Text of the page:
Effective Treatment of Intestinal Behçet's Disease with Long-Term, Low-Dose ClarithromycinHakozaki Y. · Mitani K. · Okada C. · Terada H. · Kobari S.
Department of Internal Medicine, Japan Self Defense Forces Central Hospital, Tokyo, Japan Corresponding Author
A 51-year-old man was referred for body weight loss and lower right abdominal pain. Total colonoscopy revealed discrete and round ulceration at the ileocecal valve, and he was diagnosed with intestinal Behçet's disease (BD). By treatment with glucocorticoid, colchicine and salazosulfapyridine, the symptoms and ulceration were improved, but cessation of glucocorticoid resulted in relapse of ulceration at the terminal ileum. Long-term, low-dose treatment with clarithromycin (CAM) was implemented for chronic respiratory infections. Furthermore, we expected that this CAM treatment would also be effective in BD. During this long-term, low-dose treatment with CAM, discrete ulceration at the terminal ileum was never revealed by follow-up total colonoscopy once or twice per year for 7 years. No reports have described the effectiveness of this treatment in patients with intestinal BD; however, we confirm that long-term treatment with low-dose CAM might have clinical benefits for patients with intestinal BD.
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Gastrointestinal ulcerations occur in some patients with Behçet's disease (BD). In patients with intestinal BD, discrete and deep ulcerations are more often seen in the terminal ileum, cecum and ascending colon . These deeply penetrating ulcers tend to perforate, requiring emergency surgical procedures, with high recurrence and re-operation rates in the long term. The essential cause of this disease is unknown. Compared with other autoimmune diseases, intestinal BD may represent aberrant immune activity triggered by exposure to an agent, perhaps infectious, in patients with a genetic predisposition to develop the disease . There is no evidence-based treatment that can be recommended for the management of intestinal BD. Agents such as corticosteroids, azathioprine, thalidomide or TNF-α antagonists should be tried first before surgery, except in emergencies . These agents are not used for a long period clinically because of their poor tolerability, potential for toxicity and high cost. Here, we describe a patient with intestinal BD who showed frequent relapse of discrete ulceration at the terminal ileum, which was improved by long-term, low-dose treatment with clarithromycin (CAM).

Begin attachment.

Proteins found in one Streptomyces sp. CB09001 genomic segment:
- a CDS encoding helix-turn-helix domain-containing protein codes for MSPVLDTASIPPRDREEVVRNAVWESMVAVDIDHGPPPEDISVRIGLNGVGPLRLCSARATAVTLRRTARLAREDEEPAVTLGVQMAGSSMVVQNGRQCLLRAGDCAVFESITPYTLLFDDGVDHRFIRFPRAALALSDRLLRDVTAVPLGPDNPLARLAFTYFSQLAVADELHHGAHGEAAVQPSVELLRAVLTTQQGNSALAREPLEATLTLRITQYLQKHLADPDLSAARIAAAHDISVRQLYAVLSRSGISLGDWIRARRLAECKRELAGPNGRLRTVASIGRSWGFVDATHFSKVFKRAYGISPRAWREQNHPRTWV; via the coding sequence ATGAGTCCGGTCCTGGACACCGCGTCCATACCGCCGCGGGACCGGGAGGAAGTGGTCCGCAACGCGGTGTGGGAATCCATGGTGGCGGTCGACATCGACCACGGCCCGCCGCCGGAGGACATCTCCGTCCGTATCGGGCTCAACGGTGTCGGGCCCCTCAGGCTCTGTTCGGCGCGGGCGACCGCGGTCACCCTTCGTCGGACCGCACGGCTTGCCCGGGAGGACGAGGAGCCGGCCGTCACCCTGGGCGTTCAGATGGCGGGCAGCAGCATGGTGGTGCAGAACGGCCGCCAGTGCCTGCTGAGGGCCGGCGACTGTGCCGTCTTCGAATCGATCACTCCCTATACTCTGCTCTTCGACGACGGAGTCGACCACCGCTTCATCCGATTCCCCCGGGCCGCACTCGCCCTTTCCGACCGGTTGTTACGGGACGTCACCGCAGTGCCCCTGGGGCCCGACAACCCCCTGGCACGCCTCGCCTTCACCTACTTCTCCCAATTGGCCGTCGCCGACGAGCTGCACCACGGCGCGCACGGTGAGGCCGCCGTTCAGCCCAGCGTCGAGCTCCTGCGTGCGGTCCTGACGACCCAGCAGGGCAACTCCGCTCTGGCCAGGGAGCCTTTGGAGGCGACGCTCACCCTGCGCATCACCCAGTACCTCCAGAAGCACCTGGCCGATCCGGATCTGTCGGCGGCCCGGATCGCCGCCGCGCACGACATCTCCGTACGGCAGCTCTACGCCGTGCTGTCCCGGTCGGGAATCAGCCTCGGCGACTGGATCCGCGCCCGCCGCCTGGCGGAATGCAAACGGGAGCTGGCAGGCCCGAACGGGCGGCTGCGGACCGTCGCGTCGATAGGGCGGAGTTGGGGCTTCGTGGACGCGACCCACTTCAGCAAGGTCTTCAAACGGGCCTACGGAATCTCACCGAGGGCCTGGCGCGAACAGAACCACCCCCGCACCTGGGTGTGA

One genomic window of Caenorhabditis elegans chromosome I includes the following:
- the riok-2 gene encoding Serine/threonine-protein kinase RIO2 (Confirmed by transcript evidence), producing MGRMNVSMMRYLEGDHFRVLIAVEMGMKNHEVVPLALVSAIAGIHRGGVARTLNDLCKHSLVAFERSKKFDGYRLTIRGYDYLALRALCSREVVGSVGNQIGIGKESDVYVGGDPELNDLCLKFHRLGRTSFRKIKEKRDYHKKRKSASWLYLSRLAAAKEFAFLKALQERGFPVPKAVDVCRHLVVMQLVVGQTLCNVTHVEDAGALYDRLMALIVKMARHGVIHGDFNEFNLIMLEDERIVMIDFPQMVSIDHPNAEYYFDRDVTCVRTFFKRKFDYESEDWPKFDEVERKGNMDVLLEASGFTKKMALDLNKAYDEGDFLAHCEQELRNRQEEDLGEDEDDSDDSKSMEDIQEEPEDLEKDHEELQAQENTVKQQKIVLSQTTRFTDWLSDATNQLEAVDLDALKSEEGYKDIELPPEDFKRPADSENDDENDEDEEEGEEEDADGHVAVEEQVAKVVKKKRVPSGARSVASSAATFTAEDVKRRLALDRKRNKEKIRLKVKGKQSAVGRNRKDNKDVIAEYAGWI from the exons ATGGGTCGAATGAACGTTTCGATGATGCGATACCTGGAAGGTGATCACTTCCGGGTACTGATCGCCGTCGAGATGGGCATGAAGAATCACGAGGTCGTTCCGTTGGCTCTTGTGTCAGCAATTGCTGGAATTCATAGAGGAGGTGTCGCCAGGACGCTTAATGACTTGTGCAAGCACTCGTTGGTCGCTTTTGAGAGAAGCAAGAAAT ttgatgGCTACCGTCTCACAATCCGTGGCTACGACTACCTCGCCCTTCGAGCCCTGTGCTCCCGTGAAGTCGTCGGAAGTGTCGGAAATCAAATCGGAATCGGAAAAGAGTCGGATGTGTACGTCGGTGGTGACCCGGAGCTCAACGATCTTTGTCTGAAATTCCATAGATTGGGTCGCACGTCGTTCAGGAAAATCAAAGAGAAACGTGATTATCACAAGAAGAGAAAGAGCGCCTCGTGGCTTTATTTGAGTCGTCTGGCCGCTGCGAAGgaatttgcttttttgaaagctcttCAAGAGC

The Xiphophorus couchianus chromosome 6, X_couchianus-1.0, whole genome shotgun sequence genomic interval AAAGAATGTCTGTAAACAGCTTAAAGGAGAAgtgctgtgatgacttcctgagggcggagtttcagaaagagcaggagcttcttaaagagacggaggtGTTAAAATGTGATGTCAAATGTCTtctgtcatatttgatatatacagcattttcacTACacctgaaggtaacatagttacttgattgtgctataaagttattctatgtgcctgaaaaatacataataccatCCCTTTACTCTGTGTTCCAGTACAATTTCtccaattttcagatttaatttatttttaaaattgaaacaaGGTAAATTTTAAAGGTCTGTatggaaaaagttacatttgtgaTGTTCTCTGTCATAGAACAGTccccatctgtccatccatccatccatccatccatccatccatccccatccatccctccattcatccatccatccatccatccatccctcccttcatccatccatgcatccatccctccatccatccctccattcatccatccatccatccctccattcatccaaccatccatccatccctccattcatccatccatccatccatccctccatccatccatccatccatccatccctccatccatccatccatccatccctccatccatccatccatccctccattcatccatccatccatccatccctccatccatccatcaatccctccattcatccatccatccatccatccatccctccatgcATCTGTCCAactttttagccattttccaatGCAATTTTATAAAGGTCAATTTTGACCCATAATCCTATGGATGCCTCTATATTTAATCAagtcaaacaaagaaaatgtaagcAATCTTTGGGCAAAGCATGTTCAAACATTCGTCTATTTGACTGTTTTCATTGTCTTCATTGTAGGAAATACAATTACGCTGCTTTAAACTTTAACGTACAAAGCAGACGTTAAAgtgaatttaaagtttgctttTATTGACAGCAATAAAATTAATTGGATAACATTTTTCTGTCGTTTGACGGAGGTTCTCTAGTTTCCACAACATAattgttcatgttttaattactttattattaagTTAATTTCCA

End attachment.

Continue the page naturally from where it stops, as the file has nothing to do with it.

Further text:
A 51-year-old Japanese man had oral aphthous ulcers, genital ulcers on the scrotum and acneiform lesions in 1987. His symptoms repeatedly relapsed from 1987 to 1989. In August 1989, he was referred to our hospital for further examination due to body weight loss and lower right abdominal pain. Total colonoscopy revealed discrete and round ulceration at the ileocecal valve with moderate inflammation (fig. 1a). He had no ocular or neurological disease, but human lymphocyte antigens were positive for B51. We performed frequency colonoscopic biopsy specimens at the ulceration, but the formation of epithelioid cell granulomas was never detected. Crohn's disease was excepted from the histological examination and clinical symptoms, and according to these findings the patient was diagnosed as having intestinal BD. After admission, he was treated with glucocorticoid (prednisolone 30 mg/day), colchicine and salazosulfapyridine in hospital. In 1997 drug-induced liver injury occurred because of azathioprine. The symptoms, including oral aphthous ulcers, were improved, and prednisolone dose was therefore decreased. After discharge, treatment of salazosulfapyridine (or mesalazine) was continued, but the discrete ulceration at the terminal ileum relapsed frequently once every 1 or 2 years from 1989 to 2004 (fig. 1b, c, fig. 2). Whenever the ulceration of the terminal ileum relapsed, the administration of prednisolone was needed.
|Fig. 1.a A discrete ulceration at the ileocecal valve in August 1989. b A deep discrete ulceration at the terminal ileum in October 1996. c A large ulceration at the ileum end in November 2003. d Chest CT showed irregular consolidation and ground-glass opacity in March 2003. e An ulcer scar at the ileocecal valve and ileum end in December 2006.|
|Fig. 2. Clinical course. In 2004, low-dose treatment with CAM was started. During this treatment with CAM, the discrete ulceration of the terminal ileum was never revealed by follow-up total colonoscopy once or twice per year for 7 years.|